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Donate a phone to save a life

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Donate a phone to save a life

DV Safe Phone is urging everyone to donate their old phones to help those escaping violent relationships.

“My situation became life or death. It had got to the point where he was no longer able to restrain his temper.”

A Sunshine Coast woman who feared for her life at the hands of her husband is sharing her story to send a message of hope to others.

The woman, whose identity has been withheld, could not see a way out of an abusive and controlling relationship with her then-husband of 24 years.

With three children, life was good until depression set in for her husband, which triggered years of “foul moods” to a point the woman ended up with a brain injury.

“I have experienced every type of abuse there is: physical, verbal, mental, emotional, financial and spiritual. Being timed for how long you go out. Told what to wear, the food I had cooked thrown back at me – plate and all – blamed for things you did not do. Left at hospital to come home with your new baby in a taxi by yourself, just to name a few things.

“My colleagues at work could see the bruises, and stress I was under. I was terrified of leaving even though my injures included a bleed on the brain.”

Scared to seek help and unsure where to turn, it was her boss who called the police to her work one day. The women and her three children were placed in a women’s shelter before it was decided they would live with a relative 200 kilometres away.

October marks Queensland’s Sexual Violence Awareness Month (SVAM). To coincide with this, Sunshine Coast-based DV Safe Phone is calling on individuals, businesses and community groups to donate phones and funds as part of the One Phone, One Life campaign.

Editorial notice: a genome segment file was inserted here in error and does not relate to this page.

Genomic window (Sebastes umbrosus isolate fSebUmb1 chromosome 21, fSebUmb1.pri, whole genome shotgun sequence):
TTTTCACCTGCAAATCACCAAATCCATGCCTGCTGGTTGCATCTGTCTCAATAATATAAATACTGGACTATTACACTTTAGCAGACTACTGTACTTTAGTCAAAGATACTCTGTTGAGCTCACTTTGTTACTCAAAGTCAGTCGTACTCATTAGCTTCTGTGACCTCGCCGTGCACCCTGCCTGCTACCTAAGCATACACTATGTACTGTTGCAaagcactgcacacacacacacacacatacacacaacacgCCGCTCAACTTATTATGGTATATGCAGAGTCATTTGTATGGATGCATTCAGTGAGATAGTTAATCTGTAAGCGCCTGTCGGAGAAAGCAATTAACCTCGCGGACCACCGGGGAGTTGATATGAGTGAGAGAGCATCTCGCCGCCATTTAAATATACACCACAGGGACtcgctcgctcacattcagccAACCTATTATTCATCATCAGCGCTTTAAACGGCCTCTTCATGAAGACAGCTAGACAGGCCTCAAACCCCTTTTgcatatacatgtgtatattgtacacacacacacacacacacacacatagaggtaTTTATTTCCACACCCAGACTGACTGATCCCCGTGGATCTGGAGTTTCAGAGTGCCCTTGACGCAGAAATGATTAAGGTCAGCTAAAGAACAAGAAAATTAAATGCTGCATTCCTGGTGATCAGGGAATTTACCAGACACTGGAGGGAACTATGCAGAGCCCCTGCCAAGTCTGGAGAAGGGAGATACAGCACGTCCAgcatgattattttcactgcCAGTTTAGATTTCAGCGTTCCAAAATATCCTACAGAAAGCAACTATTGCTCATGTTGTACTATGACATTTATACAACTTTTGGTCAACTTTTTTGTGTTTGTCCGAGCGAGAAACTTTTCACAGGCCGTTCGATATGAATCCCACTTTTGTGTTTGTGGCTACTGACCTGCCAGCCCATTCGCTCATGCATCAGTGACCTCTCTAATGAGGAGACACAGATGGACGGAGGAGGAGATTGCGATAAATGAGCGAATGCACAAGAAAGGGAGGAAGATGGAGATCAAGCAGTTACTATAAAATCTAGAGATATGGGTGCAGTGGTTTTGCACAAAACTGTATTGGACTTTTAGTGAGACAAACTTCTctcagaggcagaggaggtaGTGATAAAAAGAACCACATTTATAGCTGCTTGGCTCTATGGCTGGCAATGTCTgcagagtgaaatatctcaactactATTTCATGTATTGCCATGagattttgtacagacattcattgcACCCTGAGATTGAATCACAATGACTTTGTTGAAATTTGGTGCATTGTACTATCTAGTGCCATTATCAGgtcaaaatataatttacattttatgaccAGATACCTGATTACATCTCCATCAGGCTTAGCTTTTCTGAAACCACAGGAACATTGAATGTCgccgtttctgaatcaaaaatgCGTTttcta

The mobile phone is often the first thing to be destroyed, taken or monitored in a domestic violence situation, leaving many victims with no way to call for help. Having a second phone hidden away is an important part of a victim’s safety and exit plan. It also provides security with the ability to call for help in an emergency.

The woman, who escaped her relationship more than 16 years ago, says it would have been a lifeline to have an emergency phone. “It would have made a huge difference.

“You must understand that the person you are living with is a control freak; they check up on you all the time. Who did you talk to? What did you say to them?

“They check the phone numbers on the phone bill both home and mobile. They monitor your social media, that is if you are even allowed to have it. This person is in total control of your day-to-day life.

“So, to have a secret phone they don’t know about – literally a lifesaver.”

DV Safe Phone founder and CEO Ashton Wood says recently published figures reveal one in two women and one in four men have been sexually harassed since the age of 15. “Tragically, one in six women, and one in nine men reported physical and/or sexual abuse before the age of 15 and this is something no child should ever endure,” Mr Wood says.

In recognition of escalating demand for safe phones due to extended COVID-19 lockdowns, DV Safe Phone is spearheading the national campaign for the October phone and fundraising drive.

“It has been great to see millions of dollars being invested to increase capacity to support victims, many who are tragically now trapped at home with their perpetrators,” he says.

“Our target for the month-long campaign is to support an additional 1000 victims by raising an additional 1000 working mobile phones, each accompanied by a $15 donation to purchase phone credit when the phone is sent out.”

The woman is encouraging everyone to “save a life”. “Donating phones is a down- to-earth way of making a difference to the family next door without even knowing it.”

Visit dvsafephone.org. If you, or someone you know, needs support, call DV Connect on 1800 811 811. If you are in immediate danger call 000.

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